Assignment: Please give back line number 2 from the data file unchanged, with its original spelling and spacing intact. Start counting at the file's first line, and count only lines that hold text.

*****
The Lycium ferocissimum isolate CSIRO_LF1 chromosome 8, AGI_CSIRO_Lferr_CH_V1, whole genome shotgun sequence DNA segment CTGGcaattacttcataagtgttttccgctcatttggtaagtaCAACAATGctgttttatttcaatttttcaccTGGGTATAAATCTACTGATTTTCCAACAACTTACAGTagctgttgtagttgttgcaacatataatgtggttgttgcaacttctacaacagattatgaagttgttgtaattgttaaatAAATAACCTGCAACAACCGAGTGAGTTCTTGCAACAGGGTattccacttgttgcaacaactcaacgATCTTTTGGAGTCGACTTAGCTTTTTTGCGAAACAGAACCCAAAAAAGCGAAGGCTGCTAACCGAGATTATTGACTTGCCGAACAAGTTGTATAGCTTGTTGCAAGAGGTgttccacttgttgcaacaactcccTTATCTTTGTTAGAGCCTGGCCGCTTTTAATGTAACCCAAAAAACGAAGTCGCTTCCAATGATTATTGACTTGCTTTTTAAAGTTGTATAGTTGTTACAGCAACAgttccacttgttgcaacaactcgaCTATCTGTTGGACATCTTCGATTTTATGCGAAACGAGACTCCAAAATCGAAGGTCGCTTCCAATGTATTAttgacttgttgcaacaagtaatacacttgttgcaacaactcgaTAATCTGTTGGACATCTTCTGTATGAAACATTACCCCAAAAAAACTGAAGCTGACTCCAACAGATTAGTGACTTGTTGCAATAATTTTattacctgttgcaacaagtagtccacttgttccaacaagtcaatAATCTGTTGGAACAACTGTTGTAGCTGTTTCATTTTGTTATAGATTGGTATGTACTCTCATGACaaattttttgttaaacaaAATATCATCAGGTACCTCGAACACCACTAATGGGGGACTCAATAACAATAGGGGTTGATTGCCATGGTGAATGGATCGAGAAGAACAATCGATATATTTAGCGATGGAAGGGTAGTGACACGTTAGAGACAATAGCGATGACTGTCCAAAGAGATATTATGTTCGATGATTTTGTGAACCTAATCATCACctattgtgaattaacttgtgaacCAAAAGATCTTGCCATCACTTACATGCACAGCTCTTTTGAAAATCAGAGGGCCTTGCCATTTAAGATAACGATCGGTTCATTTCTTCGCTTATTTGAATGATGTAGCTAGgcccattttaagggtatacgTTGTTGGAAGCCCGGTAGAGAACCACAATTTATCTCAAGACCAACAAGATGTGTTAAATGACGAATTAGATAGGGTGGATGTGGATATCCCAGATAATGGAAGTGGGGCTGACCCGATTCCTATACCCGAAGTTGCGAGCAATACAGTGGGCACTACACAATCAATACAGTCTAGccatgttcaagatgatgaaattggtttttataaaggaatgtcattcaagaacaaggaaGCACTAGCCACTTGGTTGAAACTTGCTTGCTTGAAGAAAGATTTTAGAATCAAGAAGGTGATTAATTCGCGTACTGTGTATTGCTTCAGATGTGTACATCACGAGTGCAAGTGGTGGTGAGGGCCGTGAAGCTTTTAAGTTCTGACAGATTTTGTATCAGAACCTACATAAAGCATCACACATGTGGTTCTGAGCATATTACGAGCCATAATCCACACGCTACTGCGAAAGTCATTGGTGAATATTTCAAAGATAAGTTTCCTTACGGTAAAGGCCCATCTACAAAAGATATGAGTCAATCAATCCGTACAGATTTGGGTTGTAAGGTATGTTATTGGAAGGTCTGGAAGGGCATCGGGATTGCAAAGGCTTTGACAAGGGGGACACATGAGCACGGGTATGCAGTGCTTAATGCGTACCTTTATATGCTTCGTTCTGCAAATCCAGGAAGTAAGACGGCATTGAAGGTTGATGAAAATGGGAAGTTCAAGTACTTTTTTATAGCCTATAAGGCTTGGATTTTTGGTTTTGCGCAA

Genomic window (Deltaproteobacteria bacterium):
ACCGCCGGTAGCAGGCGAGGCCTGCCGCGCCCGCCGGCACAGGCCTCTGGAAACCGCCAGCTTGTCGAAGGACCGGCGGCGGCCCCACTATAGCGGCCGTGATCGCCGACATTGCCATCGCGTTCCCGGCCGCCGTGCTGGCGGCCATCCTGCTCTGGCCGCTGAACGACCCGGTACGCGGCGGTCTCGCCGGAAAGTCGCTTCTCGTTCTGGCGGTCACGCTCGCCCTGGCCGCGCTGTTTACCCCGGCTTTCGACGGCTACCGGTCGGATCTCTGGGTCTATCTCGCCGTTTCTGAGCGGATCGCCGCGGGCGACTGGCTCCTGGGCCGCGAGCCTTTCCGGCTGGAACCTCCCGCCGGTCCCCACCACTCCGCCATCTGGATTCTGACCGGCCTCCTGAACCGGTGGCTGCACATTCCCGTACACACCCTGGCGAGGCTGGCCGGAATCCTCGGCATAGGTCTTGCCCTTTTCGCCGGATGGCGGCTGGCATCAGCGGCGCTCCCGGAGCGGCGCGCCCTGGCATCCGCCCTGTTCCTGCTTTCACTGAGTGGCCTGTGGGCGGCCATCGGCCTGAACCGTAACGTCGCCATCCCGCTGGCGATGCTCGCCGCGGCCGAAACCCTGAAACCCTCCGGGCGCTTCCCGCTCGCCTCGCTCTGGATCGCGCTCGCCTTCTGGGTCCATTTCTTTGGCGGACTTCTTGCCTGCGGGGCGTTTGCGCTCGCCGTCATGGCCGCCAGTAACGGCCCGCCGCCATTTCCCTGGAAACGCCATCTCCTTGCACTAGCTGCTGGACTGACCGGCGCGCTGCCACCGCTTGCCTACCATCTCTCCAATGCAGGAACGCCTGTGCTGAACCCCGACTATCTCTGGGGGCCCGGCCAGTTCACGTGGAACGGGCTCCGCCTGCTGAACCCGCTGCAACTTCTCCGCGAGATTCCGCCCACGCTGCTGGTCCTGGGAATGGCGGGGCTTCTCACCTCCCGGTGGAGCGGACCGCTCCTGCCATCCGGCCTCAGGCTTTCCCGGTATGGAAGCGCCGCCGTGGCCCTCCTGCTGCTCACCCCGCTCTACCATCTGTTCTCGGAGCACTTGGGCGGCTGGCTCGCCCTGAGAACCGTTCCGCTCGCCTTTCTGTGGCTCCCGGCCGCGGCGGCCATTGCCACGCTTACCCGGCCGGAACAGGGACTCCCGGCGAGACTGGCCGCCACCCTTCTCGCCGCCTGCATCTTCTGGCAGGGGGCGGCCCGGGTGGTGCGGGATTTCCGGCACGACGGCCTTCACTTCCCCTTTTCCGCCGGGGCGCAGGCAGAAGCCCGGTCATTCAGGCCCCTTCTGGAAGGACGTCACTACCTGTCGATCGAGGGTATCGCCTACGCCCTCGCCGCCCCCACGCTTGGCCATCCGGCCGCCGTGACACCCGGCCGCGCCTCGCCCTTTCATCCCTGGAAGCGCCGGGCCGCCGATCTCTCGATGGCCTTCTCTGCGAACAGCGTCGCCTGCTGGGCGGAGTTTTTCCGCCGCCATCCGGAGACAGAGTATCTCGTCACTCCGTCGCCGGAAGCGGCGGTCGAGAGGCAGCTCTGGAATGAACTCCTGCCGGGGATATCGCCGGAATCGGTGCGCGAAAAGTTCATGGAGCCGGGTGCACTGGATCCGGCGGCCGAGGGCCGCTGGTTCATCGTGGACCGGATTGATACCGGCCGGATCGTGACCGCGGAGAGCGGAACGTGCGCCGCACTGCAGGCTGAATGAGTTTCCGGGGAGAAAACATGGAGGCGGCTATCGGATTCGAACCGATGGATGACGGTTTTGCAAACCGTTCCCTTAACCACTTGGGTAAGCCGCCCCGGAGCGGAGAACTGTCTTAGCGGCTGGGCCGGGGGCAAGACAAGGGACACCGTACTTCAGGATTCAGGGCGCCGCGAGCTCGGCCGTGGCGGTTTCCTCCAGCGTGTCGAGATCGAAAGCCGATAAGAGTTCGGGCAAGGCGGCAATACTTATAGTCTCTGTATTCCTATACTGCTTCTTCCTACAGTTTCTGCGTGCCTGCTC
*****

Genomic window (Deltaproteobacteria bacterium):